CHAGALL, MARC. (1887-1985). Russian-born, French artist known for his highly personal, fantastical imagery inspired by Russian-Jewish folk themes and village life. Signed and dated sheet of stamps. (“Marc Chagall”). 1p. Oblong 4to. N.p., 1977. A pristine sheet of Israeli stamps featuring Chagall’s stained glass window representing the Hebrew tribe of Joseph, signed and dated in blue ink on the upper margin.
Signed Sheet of Colorful Israeli Stamps Featuring his Stained Glass Window for the Tribe of Joseph
Signed by Marc Chagall
A prolific artist with a unique, dream-like style, Chagall’s works include painting, tapestries, illustrations, ceramics, and murals. His art combined Cubism, Expressionism and Symbolism to bring a unique sense of lightheartedness to Jewish themes.
Chagall’s first major project in stained glass was the church at Assy 1956, followed by windows for the cathedral of Metz, a project that lasted from 1958 to 1960. In 1960, Chagall began work on a set of 12 stained glass windows for the Abbell Synagogue at the Hadassah University Medical Center. Each window depicts one of the twelve tribes of Israel through their traditional symbols as well as animals, flowers, trees, and architecture. After their creation in his Cote d’Azur studio, the windows were exhibited at the Louvre in Paris and New York’s MoMA before their installation in Jerusalem in February 1962. At the dedication, the artist proclaimed, “This is my modest gift to the Jewish people, who have always dreamt of biblical love, friendship and of peace among all people. This is my gift to that people which lived here thousands of years ago among the other Semitic people.” Chagall continued to work in stained glass, creating windows for the United Nations building in New York and churches in the English towns of Tudeley and West Sussex and Mainz, Germany.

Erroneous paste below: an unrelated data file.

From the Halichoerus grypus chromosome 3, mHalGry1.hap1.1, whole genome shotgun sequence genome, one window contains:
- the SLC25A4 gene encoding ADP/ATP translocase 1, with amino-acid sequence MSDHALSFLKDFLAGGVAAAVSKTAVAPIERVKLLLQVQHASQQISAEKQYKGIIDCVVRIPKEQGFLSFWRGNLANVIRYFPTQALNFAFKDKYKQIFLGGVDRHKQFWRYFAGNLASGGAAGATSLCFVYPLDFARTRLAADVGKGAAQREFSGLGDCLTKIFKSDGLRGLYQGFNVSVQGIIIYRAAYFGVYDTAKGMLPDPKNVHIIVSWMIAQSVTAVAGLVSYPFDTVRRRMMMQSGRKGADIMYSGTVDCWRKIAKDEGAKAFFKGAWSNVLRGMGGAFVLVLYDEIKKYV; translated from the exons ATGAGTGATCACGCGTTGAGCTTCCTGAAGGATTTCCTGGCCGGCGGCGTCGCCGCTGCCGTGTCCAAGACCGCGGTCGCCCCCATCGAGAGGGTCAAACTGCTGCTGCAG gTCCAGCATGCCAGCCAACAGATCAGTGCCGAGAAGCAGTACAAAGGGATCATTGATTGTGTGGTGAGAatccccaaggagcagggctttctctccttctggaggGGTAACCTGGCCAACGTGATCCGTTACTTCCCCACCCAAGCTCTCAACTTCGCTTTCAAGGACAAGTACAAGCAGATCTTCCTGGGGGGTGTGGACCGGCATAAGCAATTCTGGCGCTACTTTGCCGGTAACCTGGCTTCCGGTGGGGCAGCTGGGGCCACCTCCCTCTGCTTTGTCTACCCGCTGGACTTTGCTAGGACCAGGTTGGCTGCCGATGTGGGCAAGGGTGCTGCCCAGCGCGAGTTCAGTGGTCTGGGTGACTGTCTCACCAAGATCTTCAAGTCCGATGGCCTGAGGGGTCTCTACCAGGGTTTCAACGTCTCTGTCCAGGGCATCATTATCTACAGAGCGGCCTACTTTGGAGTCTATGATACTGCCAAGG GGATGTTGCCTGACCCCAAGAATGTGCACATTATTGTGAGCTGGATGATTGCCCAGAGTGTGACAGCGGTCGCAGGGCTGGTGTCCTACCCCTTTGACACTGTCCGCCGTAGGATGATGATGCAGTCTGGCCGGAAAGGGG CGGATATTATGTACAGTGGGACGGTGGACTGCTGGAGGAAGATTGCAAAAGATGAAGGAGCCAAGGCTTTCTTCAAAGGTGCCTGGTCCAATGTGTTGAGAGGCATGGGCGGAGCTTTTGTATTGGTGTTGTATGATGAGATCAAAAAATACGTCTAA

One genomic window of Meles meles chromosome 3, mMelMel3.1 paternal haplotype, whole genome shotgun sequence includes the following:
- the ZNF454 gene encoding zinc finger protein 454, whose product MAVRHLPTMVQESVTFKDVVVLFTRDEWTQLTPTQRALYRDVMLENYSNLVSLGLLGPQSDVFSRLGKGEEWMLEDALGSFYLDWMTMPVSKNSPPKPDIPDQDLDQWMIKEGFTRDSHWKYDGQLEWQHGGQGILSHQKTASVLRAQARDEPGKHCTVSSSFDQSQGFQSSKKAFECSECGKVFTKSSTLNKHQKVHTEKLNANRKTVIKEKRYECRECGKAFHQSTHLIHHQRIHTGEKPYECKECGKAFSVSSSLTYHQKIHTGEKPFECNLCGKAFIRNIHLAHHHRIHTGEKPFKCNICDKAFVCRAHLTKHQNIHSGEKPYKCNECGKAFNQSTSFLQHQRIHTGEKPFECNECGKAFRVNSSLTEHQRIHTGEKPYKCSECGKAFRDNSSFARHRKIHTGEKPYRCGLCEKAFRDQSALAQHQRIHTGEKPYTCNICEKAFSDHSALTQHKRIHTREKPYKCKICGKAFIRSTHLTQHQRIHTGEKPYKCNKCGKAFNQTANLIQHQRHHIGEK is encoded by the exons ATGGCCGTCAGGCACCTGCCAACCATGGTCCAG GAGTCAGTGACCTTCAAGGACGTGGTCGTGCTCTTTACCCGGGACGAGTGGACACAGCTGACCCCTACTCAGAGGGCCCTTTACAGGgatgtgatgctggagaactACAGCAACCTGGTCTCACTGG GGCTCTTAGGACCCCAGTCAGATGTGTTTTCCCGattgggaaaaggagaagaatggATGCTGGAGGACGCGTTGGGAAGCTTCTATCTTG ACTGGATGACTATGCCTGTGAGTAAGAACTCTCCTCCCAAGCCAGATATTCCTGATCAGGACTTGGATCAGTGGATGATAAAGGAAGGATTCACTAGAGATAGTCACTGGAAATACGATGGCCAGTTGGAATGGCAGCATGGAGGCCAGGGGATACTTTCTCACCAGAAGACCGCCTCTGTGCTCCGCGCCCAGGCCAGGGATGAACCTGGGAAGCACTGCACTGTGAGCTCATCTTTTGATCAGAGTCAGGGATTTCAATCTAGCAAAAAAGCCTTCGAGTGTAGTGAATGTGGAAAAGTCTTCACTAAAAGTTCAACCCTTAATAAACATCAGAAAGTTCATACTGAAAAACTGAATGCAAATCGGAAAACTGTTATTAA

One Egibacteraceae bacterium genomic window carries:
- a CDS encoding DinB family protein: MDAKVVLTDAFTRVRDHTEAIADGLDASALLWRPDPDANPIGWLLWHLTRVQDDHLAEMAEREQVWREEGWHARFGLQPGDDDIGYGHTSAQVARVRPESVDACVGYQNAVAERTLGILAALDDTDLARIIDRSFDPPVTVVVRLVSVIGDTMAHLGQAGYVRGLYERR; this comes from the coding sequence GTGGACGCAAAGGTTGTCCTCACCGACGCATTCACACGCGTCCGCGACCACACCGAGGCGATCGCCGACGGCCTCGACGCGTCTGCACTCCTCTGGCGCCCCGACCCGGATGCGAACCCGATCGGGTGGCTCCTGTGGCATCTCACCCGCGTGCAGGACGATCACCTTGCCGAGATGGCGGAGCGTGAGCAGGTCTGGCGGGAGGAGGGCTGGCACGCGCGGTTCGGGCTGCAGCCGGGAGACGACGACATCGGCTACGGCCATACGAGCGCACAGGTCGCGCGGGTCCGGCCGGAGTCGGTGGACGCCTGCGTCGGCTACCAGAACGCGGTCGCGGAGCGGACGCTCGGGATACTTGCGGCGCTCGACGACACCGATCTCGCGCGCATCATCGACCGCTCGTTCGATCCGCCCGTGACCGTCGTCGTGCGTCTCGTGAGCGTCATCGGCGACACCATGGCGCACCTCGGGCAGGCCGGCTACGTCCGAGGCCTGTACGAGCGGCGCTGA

Chagall’s window for the Tribe of Joseph is both colorful and symbolic of the “coat of many colors” given to the prophet Joseph by his father Jacob. A faint crease not affecting the writing is in the upper right corner; otherwise very fine.